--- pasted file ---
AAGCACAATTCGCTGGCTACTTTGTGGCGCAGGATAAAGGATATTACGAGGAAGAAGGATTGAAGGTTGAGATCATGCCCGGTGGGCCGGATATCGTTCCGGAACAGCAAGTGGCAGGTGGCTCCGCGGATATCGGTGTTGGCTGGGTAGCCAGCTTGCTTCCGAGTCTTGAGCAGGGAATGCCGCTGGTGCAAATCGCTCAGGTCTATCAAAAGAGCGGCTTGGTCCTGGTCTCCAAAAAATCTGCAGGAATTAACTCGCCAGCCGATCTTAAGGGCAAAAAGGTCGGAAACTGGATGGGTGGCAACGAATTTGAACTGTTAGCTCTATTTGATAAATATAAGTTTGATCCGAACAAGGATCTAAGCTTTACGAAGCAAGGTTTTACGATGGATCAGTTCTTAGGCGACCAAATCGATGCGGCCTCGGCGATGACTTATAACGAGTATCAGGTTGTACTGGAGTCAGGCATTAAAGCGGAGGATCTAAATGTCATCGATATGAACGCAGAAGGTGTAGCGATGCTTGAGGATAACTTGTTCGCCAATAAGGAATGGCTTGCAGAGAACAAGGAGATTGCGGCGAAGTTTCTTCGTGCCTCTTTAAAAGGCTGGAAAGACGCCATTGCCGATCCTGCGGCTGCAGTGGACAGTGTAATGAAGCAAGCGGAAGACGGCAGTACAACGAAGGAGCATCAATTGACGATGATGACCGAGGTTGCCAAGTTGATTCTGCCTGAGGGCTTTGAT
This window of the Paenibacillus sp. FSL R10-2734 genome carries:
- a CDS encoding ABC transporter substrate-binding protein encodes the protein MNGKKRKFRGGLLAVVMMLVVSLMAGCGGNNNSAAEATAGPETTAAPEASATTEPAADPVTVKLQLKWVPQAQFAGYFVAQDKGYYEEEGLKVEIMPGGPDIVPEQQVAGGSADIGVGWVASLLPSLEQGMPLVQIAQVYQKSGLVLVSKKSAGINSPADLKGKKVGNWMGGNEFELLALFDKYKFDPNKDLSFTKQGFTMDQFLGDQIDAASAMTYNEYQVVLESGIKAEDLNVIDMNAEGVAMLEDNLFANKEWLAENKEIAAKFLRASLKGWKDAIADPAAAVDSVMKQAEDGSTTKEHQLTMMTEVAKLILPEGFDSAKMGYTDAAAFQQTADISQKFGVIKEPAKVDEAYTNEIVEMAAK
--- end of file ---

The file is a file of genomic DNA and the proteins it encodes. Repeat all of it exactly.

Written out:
AAGCACAATTCGCTGGCTACTTTGTGGCGCAGGATAAAGGATATTACGAGGAAGAAGGATTGAAGGTTGAGATCATGCCCGGTGGGCCGGATATCGTTCCGGAACAGCAAGTGGCAGGTGGCTCCGCGGATATCGGTGTTGGCTGGGTAGCCAGCTTGCTTCCGAGTCTTGAGCAGGGAATGCCGCTGGTGCAAATCGCTCAGGTCTATCAAAAGAGCGGCTTGGTCCTGGTCTCCAAAAAATCTGCAGGAATTAACTCGCCAGCCGATCTTAAGGGCAAAAAGGTCGGAAACTGGATGGGTGGCAACGAATTTGAACTGTTAGCTCTATTTGATAAATATAAGTTTGATCCGAACAAGGATCTAAGCTTTACGAAGCAAGGTTTTACGATGGATCAGTTCTTAGGCGACCAAATCGATGCGGCCTCGGCGATGACTTATAACGAGTATCAGGTTGTACTGGAGTCAGGCATTAAAGCGGAGGATCTAAATGTCATCGATATGAACGCAGAAGGTGTAGCGATGCTTGAGGATAACTTGTTCGCCAATAAGGAATGGCTTGCAGAGAACAAGGAGATTGCGGCGAAGTTTCTTCGTGCCTCTTTAAAAGGCTGGAAAGACGCCATTGCCGATCCTGCGGCTGCAGTGGACAGTGTAATGAAGCAAGCGGAAGACGGCAGTACAACGAAGGAGCATCAATTGACGATGATGACCGAGGTTGCCAAGTTGATTCTGCCTGAGGGCTTTGAT
This window of the Paenibacillus sp. FSL R10-2734 genome carries:
- a CDS encoding ABC transporter substrate-binding protein encodes the protein MNGKKRKFRGGLLAVVMMLVVSLMAGCGGNNNSAAEATAGPETTAAPEASATTEPAADPVTVKLQLKWVPQAQFAGYFVAQDKGYYEEEGLKVEIMPGGPDIVPEQQVAGGSADIGVGWVASLLPSLEQGMPLVQIAQVYQKSGLVLVSKKSAGINSPADLKGKKVGNWMGGNEFELLALFDKYKFDPNKDLSFTKQGFTMDQFLGDQIDAASAMTYNEYQVVLESGIKAEDLNVIDMNAEGVAMLEDNLFANKEWLAENKEIAAKFLRASLKGWKDAIADPAAAVDSVMKQAEDGSTTKEHQLTMMTEVAKLILPEGFDSAKMGYTDAAAFQQTADISQKFGVIKEPAKVDEAYTNEIVEMAAK